I live in San Diego and listen to all Los Angeles teams. Vin Scully and Chick Hern make the Dodgers and Lakers easy to follow, while the San Diego announcers (I will not mention their names) are so bad they'll either give you a headache or put you to sleep.
MIKE WALKER
San Diego

Sirs:
Harry Caray haters of St. Louis look on the bright side. You could have had to put up with Phil Rizzuto.
HOPE CHAIKIN
East Meadow, N.Y.

SCHNAPPS, YES
Sirs:
The Problem Olympics (Sept. 30) article was the most comprehensive, accurate coverage of the Games I have read. It captures the spirit that a former participant can relate to.

The most poignant part of the story was that of Hayes Jones and his statement, "It wasn't the medal that mattered, don't you see, it was the experience." That sums up my feelings.

I remember lounging in the Russians' Olympic dormitory four years ago in Tokyo, and how glad we all were that our rowing competition was finally over. A Russian oarsman, who had been a friend for years, suddenly began dispensing water glasses full of homeland vodka (terrible). On the wall of the small room was an embarrassingly large print of Lenin. The conversation turned into a sarcastic but friendly political discussion. Soon, amid laughter and good cheer, my Russian friend rose, glanced at Lenin and toasted with a grin, "Sport and schnapps, yes; politics no." I'll never forget it.
ED FERRY
Seattle

NO LAUGHING MATTER
Sirs:
I have read your magazine for years with pleasure and almost universal approval.

But your recent article (Lost Laughter, Sept. 30) by a visitor to Kenya on their athletes, coaching and mismanagement (as judged by a white visitor) distresses me very much. It is unduly critical of an African nation not as old or as sophisticated as the U.S.

It gets involved in supporting a white foreigner against a native Kenyan and then gets into African politics. If the English had turned more responsibility over to native people in Africa long ago they would not be so incompetent. The change must come now, even though performance suffers. The blacks demand it, justifiably so.

Then your writer is most rude, insensitive and offensive to my feelings in his quote of Temu—"Where did Billy Mills went?" Like others in the article, it seemed designed, chosen to belittle, to humiliate. I have found many Africans who might make a few errors in English, but they also spoke French, Arabic and surely one or two or even more tribal languages. How does Writer Underwood sound in Arabic?

Then worst of all is the racial hostility that glares out through the article. Your writer is so naturally insensitive, or so blocked by bias, that he seems to approve his hero's urging Kenyans to deny their race, color, political dedication and volunteer to run with South Africans. That might please Underwood, but where would it leave the black athlete in black Africa?

I am a lifetime track enthusiast, a graduate of Cornell, Columbia and Harvard, a professional worker in behavioral science and experienced in Africa. On the basis of this professional training and experience, I say this is a racist article. It can only stir up further trouble in Kenya and even in Mexico City. It is far below your usual excellence.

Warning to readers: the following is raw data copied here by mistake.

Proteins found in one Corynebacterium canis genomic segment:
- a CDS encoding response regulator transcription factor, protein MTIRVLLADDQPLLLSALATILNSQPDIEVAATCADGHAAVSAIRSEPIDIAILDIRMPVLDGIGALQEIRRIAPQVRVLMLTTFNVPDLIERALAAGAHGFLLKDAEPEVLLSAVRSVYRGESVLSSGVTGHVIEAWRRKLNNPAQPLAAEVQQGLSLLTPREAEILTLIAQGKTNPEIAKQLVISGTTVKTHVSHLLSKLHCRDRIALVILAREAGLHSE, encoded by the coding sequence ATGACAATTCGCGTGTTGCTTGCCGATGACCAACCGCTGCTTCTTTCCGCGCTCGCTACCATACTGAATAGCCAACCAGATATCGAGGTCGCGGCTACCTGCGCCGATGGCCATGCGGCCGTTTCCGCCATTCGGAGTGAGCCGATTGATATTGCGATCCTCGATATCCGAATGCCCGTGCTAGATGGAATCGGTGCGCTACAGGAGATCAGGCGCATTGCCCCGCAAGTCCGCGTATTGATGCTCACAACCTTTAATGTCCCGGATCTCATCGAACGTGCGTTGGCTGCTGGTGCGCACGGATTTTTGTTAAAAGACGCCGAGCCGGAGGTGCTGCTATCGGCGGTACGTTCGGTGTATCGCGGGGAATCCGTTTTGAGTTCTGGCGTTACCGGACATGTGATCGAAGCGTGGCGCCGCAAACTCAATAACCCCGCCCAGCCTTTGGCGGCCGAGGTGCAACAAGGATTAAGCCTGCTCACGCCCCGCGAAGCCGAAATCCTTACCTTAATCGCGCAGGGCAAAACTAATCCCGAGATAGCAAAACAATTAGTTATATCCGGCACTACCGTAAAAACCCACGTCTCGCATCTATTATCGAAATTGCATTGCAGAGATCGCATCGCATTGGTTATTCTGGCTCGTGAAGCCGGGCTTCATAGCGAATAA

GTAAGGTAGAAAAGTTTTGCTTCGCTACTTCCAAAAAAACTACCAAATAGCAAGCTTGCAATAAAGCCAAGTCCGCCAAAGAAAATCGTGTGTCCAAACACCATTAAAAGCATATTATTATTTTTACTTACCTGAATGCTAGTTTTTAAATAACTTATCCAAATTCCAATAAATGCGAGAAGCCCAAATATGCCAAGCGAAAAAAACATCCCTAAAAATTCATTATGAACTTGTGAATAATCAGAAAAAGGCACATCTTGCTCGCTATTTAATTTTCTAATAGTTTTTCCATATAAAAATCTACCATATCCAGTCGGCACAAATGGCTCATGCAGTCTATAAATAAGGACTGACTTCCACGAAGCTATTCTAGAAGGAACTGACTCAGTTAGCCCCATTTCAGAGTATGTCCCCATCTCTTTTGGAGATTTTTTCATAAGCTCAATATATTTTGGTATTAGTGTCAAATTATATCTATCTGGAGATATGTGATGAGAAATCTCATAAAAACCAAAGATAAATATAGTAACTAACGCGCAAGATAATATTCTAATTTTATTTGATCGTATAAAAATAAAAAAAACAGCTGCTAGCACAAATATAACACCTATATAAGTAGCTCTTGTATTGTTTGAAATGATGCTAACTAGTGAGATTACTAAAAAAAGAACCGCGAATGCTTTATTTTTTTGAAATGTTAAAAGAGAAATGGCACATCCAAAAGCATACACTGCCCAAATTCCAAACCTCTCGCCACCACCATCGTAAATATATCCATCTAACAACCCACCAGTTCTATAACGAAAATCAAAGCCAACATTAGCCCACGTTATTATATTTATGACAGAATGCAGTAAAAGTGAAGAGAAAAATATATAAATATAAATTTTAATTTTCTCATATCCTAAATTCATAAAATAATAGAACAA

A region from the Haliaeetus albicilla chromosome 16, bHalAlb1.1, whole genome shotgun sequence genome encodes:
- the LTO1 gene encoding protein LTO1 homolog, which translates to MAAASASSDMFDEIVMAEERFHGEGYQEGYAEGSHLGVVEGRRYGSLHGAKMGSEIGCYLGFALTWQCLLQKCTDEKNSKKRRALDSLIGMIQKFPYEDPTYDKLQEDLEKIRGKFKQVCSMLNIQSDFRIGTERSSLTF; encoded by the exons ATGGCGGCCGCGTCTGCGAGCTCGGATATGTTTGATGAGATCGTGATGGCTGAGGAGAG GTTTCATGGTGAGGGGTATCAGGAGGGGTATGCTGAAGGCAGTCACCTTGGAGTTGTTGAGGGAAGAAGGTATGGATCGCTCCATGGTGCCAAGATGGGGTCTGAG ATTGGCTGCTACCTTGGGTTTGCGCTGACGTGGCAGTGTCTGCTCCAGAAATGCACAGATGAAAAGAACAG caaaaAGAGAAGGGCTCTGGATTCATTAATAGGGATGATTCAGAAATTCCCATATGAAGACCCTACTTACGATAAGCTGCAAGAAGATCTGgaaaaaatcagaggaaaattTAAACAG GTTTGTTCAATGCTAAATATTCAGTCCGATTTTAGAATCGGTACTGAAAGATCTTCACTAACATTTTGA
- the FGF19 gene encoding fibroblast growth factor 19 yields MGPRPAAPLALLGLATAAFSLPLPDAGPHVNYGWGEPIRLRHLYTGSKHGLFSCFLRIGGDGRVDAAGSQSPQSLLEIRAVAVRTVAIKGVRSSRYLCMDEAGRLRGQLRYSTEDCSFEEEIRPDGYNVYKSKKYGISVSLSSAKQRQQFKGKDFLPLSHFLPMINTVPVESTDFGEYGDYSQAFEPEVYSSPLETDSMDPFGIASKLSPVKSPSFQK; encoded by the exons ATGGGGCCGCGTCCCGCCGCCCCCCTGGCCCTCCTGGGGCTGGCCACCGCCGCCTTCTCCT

I will watch the Kenyans next week with hope and sympathy. You have added a heavy emotional burden to their tasks.
EARL PLANTY
Upper Saddle River, N.J.

Favor
Sirs:
You did the racing world a great favor by printing the photograph of the driving (?) finish of the Woodward Stakes (Mr. Right Wins for Dr. Fager, Oct. 7). Mr. Right was certainly extended, but Damascus had his ears pricked while Jockey Baeza sat with his whip uselessly pointed at the sky! A horse that pricks his ears at the finish is not generally regarded by horsemen as one who is driving all out to the wire. I'm glad that your picture gives those racing fans who did not see the race an idea of the kind of ride that Baeza gave the 1967 Horse of the Year.

Damascus has ostensibly lost this honor in 1968 by reason of his last two races, in which he received "atrocious rides" from Baeza. Frank Whiteley should have gotten Kathy Kusner to ride Damascus—at least she would be trying!
DAVID S. WILSON
Greenwich, Conn.

Sirs:
Regarding the article by Charles Goren on Omar Sharif's Bridge Circus (The Circus Under Omar's Tent, Sept. 9), I was most surprised to see (in the New York Post, Sept. 12) that Bridge Columnist Alfred Sheinwold presented an entirely different version of the hand played by Sharif in Toronto against the Dallas Aces. According to ST and Goren, Omar played the hand brilliantly to make the four-heart contract. According to Sheinwold, Sharif went down one and did not even make the second best play. Who is right?

I had the pleasure of watching the Bridge Circus in person and feel that Omar can hold his own in the best of competition.
DONALD SINGER
Forest Hills. N.Y.

•Charles Goren got the story from Sharif's teammate, Leon Yallouze, who accepts full responsibility for the misunderstanding. Yallouze had not seen the hand played either, but had the impression that this was how Omar played it. "Particularly regrettable," says Goren, "because I had other examples of fine play by Sharif and selected this hand only because it seemed both simple and dramatic."—ED.